Yesterday, the Duchess of Cornwall paid her first solo visit in the Jewish community to the Jewish Care’s Holocaust Survivors Centre, (HSC). She met with 40 survivors who took refuge in the UK during and after the Nazi occupation.
For more than 20 years, the HSC has been a lifeline for holocaust survivors; a place where they might come to socialize and receive emotional and practical advice. The ajoining Shalvata facility provides the same support services to refugees of more recent conflicts. “Everything seems to happen here,” the Duchess commented after hearing about the range of activities and services available to members of the community.
During her time at the centre, the Duchess spoke with great pride how the UK looked after these refugees in their time of need. She shook hands with everyone in attendance and asked them to share their experiences during these difficult years and what impact in sharing them is having on younger generations.
She expressed the importance of educating and passing on these dark and tragic memories “to my generation and to the next generation.”
She added: “I just hope these stories will continue so people know just how incredible you’ve all been. I’m also very proud this country has looked after you so well.”
The Duchess worked her way through the nine tables, escorted by Lord Levy, the President of Jewish Care’s. She immediately recognized Henrietta Kelly, the woman responsible for bringing her to the centre.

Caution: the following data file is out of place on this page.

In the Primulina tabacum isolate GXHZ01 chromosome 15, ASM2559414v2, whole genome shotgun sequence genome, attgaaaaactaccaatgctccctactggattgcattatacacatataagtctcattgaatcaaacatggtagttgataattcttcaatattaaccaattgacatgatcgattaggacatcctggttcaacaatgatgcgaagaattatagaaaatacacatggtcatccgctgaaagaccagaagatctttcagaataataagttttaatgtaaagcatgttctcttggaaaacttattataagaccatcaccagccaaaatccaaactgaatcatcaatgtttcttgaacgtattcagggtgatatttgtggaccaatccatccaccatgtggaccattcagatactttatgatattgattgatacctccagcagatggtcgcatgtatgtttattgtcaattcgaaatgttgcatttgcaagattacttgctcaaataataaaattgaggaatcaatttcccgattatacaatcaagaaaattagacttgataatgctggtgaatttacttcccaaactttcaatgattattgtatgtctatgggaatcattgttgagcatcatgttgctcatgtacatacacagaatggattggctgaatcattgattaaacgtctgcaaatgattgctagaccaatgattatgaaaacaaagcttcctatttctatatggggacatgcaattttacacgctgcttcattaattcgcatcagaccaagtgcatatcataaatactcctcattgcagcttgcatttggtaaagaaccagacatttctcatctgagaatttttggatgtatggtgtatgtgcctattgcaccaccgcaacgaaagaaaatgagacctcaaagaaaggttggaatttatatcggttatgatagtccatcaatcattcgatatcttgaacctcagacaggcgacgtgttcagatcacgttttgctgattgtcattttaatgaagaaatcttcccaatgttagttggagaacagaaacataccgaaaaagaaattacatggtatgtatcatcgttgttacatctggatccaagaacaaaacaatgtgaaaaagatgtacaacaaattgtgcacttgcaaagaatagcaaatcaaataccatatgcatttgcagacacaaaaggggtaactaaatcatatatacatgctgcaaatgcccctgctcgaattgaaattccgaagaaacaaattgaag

Ms. Kelly spent 20 months in Bergen Belsen when she was only six years old. The Royal’s invitation came about when she attended last year’s national commemoration ceremony of the seventieth aniversery and liberation of Auschwitz with her husband. The two women happened to be seated beside one another.
Kelly said: “She remembered me and another lady on my table – and even recalled what I’d told her that my parents didn’t recognise each other when they met on the street in Paris after the War,”
She continued by expressing her shock and awe of meeting a member of the Royal Family. “She really is so interested and chatty and made sure everybody had a chance to speak. I could never have imagined in a million years that I would meet a member of the Royal Family.”
Kelly and the Duchess have exchanged a number of letters. When she was asked where she intended to invite the Duchess next, she teased: “I think it’s her turn to invite us next.”
At the next table, the Duchess met Freddie Knoller who said: “She’s an amazing women, so easy to talk to . She was asking lots of questions and I told her the Centre is like our second home where the survivors can come together.”
Even though the circumstances which brought everyone together – survivors sharing their stories and the Duchess speaking about her father’s own experiences as a prisoner of war, the visit did have its lighter moments. The Duchess had an interesting discussion about soup with a Romanian refugee.
For many years, Prince Charles has attended numerous events and remembrance ceremonies in support of refugees. The Duchess was given many messages to pass on to him and, when asked about the Queen, she said she was doing “very well” and “looking forward” to her upcoming birthday.
Lord Levy remarked: “The fact we had such a senior member of the Royal Family visit the Centre is an indication of how the Royal Family understand and relate to all the different communities, particularly the Jewish community.
He further went on by saying: “Everybody at the Centre had a day that will live long in the memory. One survivor said to me that the visit ‘was yet another stage in the healing process for me.”
The HSC’s vice-chair, Dame Gail Ronson, dedicated a presentation of flowers to the late survivor Bettine Le Beau, paying tribute to her “continental chutzpah” and saying she loved chatting with her at the HSC. Speaking to those in attendance, she added: “The Duchess’ had the best time ever and looking at you all why wouldn’t she.”